In an opinion article for Time magazine, basketball Hall of Famer Kareem Abdul-Jabbar – who supported Mr. Ali during that period and has long advocated for equality and civil rights – writes of the opposition he continues to face when he presents himself as an activist and political commentator.
Despite the fact that I’ve been writing about politics longer than I played basketball, many of my critics begin their comments with, “Stick to basketball, Kareem.” But … [b]y dismissing someone’s opinions based on profession, such critics are also dismissing their own opinions as frivolous (“Stick to plumbing!” “Stick to tax dodging!” “Stick to proctology!”). Whose vocation makes them an expert on all social or political matters? As we’ve seen during the presidential campaign, even the candidates aren’t experts.”
To some, the Missouri bill speaks to a broader culture that sees athletes – even student-athletes – primarily as workers.
“The idea around this is, ‘If you don’t work, you don’t eat,’ ” says Professor Hobson, who played college football for the University of Alabama at Birmingham in the mid-1990s. “To hang that over these young people’s heads, particularly some that may not be able to attend college by other means – it really positions the idea that values the body over the mind.”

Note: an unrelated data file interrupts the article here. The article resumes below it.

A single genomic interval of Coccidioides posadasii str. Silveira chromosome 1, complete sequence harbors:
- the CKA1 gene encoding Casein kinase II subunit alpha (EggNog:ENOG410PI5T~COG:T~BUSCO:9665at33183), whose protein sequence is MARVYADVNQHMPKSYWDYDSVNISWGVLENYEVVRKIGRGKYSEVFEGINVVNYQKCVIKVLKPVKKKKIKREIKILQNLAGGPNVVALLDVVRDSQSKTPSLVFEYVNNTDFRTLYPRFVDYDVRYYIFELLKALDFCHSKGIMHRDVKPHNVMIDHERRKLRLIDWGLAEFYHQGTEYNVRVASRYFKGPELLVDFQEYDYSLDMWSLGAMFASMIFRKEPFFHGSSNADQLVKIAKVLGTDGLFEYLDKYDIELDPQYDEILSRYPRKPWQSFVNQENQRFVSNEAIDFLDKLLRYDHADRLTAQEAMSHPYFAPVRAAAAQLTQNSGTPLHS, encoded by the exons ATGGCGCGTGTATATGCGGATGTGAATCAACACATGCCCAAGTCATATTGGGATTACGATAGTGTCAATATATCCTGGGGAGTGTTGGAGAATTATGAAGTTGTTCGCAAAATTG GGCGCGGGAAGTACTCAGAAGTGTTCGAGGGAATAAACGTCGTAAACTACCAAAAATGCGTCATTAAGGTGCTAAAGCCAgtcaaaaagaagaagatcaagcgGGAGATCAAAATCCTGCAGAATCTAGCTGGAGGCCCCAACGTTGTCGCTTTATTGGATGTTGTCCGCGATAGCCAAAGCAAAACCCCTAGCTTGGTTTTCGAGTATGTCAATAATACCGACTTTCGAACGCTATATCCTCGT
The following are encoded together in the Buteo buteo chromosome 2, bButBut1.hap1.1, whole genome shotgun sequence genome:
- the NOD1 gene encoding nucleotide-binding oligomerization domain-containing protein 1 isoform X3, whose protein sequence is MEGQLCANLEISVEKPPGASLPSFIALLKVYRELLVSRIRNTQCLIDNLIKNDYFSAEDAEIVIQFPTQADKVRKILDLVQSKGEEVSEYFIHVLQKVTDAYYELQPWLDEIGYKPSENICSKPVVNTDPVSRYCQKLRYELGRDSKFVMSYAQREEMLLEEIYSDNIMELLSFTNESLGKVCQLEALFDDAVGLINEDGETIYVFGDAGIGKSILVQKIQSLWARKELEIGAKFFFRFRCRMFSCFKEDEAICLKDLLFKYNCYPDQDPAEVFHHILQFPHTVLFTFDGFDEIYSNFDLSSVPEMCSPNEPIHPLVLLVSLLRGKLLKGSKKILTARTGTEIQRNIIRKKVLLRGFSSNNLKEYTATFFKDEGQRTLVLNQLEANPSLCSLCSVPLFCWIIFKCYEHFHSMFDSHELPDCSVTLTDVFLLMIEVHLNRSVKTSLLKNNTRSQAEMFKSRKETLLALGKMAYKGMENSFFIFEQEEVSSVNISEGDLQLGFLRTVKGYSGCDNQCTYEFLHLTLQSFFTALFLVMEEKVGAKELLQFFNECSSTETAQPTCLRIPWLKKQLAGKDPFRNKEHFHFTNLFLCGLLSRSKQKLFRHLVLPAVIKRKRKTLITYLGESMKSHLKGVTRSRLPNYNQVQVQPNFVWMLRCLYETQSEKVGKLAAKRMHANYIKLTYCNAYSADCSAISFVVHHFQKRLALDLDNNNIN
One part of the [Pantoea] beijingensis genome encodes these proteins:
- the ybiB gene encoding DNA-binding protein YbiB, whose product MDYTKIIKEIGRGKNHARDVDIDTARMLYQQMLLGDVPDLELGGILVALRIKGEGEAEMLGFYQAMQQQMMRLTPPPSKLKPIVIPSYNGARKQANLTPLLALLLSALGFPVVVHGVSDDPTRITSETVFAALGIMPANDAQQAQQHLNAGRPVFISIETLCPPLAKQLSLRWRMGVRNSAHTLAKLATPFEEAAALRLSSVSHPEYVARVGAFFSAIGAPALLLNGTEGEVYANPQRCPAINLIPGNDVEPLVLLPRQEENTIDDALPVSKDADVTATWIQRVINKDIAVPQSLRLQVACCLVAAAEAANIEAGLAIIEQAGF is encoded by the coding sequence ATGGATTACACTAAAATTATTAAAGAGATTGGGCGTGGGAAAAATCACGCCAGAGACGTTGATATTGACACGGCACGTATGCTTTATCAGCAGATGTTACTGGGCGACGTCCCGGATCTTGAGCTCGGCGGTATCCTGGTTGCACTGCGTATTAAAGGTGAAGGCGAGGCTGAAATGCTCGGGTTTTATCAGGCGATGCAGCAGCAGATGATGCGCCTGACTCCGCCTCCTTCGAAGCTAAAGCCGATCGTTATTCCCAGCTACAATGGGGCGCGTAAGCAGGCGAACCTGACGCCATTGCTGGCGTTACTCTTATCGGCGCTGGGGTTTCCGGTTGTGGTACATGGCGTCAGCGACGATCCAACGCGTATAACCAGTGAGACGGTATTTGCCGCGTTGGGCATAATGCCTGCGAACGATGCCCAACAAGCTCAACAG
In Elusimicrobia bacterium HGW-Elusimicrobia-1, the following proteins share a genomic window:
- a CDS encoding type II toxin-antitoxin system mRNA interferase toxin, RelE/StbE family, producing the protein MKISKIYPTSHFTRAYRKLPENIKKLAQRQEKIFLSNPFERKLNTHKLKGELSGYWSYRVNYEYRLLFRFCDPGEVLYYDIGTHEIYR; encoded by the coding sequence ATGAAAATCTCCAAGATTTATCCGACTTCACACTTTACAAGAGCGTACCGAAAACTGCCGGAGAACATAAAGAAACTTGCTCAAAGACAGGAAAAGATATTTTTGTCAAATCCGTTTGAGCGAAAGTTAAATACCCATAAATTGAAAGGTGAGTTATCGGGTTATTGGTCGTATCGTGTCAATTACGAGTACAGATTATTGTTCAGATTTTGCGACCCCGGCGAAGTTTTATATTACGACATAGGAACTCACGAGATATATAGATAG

Former Missouri safety Ian Simon, who was among the leaders of the boycott, told the Columbia Missourian: “They want to call us student-athletes, but they keep us out of the student part of it. [But] I’m more than just a football player. … Our sport is just a small part of who we are.”
‘A resurgence of consciousness’
For college athletes, especially in universities where sports generates tremendous revenue, there is a growing awareness of the considerable clout they wield, some say.
“We’re seeing a resurgence of consciousness where [student-athletes] are saying, ‘I do a service for the university, and I can make a decision,’ ” Hobson says.